What We Teach: K-12 School District Curriculum Adoption Process, 2017

Data

OER K-12 Attitudes/Benefits/Challenges

Awareness of copyright and the public domain is much higher among districts than is awareness of Creative Commons licensing. Nearly three-quarters of respondents claim some level of awareness of OER, but this drops to only one-third when awareness of licensing is included. Only 40% of districts have any level of awareness of the federal #GoOpen campaign.

Sample Description:

Analysis for this report includes responses from 584 K-12 school districts. These responses represent 48 states and the District of Columbia. The average number of students for the reporting districts was 6,278, with the overall sample accounting for 3,490,735 students.

OER K-12 Usage: Current and Past

K-12 school districts have a greater degree of awareness of OER materials than of OER concepts and definitions. Two-thirds of all districts are aware of at least one OER full-course curriculum, with 37% having actively considered at least one for adoption. A full 16% of districts have adopted at least one full-course OER curriculum.

Respondents were presented with a list of K-12 full-course curricula materials, all of which are classified as OER, covering a total of 14 different combinations of subject area and publishers.

Sample Description:

Analysis for this report includes responses from 584 K-12 school districts. These responses represent 48 states and the District of Columbia. The average number of students for the reporting districts was 6,278, with the overall sample accounting for 3,490,735 students.

Sample: 

Analysis for this report includes responses from 584 K-12 school districts. These responses represent 48 states and the District of Columbia. The average number of students for the reporting districts was 6,278, with the overall sample accounting for 3,490,735 students.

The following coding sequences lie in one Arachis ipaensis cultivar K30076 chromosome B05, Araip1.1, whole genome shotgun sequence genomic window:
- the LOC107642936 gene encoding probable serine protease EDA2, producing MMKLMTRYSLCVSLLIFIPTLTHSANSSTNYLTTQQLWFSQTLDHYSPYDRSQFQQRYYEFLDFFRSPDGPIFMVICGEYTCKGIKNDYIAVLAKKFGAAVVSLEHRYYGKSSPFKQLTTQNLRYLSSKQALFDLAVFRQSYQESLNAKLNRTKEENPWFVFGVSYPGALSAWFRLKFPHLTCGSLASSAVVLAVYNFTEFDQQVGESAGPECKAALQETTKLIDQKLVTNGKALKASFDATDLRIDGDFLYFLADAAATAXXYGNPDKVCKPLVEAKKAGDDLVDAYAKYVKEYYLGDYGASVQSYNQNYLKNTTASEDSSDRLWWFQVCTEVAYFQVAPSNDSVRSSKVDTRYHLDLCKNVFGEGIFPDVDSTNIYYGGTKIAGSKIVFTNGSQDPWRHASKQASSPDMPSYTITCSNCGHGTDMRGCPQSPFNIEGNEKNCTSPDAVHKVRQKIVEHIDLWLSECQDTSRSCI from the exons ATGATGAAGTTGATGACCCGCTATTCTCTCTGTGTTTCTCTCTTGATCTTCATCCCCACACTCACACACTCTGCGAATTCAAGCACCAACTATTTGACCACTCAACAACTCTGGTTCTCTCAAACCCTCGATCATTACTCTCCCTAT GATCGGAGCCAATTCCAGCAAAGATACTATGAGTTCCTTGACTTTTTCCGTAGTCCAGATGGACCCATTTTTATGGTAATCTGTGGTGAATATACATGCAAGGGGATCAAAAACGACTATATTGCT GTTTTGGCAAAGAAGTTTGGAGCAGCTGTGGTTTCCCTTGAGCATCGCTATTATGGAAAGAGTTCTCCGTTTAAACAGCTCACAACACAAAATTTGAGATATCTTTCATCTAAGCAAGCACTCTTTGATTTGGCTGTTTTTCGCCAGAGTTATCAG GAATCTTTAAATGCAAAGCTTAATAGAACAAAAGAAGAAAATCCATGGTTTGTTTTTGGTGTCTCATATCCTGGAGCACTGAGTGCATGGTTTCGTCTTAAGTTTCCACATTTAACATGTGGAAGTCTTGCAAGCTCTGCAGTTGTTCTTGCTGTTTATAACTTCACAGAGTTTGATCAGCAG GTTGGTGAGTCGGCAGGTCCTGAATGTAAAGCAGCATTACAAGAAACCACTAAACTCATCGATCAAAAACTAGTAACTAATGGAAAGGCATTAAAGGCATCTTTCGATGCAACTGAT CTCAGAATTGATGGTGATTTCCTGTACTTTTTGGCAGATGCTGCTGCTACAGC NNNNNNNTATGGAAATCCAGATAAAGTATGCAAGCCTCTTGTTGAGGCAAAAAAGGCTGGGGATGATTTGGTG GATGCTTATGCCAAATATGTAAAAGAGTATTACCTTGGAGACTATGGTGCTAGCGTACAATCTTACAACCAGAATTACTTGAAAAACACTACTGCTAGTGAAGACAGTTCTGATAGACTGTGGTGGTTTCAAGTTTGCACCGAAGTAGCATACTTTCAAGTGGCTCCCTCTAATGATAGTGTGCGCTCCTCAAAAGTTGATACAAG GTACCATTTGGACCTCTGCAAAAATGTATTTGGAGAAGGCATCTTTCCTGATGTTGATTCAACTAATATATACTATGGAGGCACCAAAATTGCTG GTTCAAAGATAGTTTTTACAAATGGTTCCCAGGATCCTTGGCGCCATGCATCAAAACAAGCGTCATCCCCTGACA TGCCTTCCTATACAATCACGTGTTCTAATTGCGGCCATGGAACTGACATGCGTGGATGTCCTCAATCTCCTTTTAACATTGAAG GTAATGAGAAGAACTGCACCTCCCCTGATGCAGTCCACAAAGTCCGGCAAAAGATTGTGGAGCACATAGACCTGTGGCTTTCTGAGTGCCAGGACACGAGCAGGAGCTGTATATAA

Summary: 

The objective of this study is to better understand the process by which K-12 school districts select curricula materials. The project is focused on adoption decisions in four critical subject areas: Mathematics, English Language Arts, Science, and History and Social Studies. The report focuses exclusively on materials that provide a full-course curriculum. Supplemental materials, or curricula materials that are used for only a portion of a course, are specifically excluded.

All results included in this report represent respondents who are knowledgeable of the adoption process for their district. The largest faction of survey respondents led the decision process for their district, while other respondents were participants in the process, with or without a decision role.

Citation: 

Babson Survey Research Group (2017). What We Teach: K-12 School District Curriculum Adoption Process. Retrieved from https://www.onlinelearningsurvey.com/reports/k12oer2017/whatweteach_2017...

Publish Year: 
2017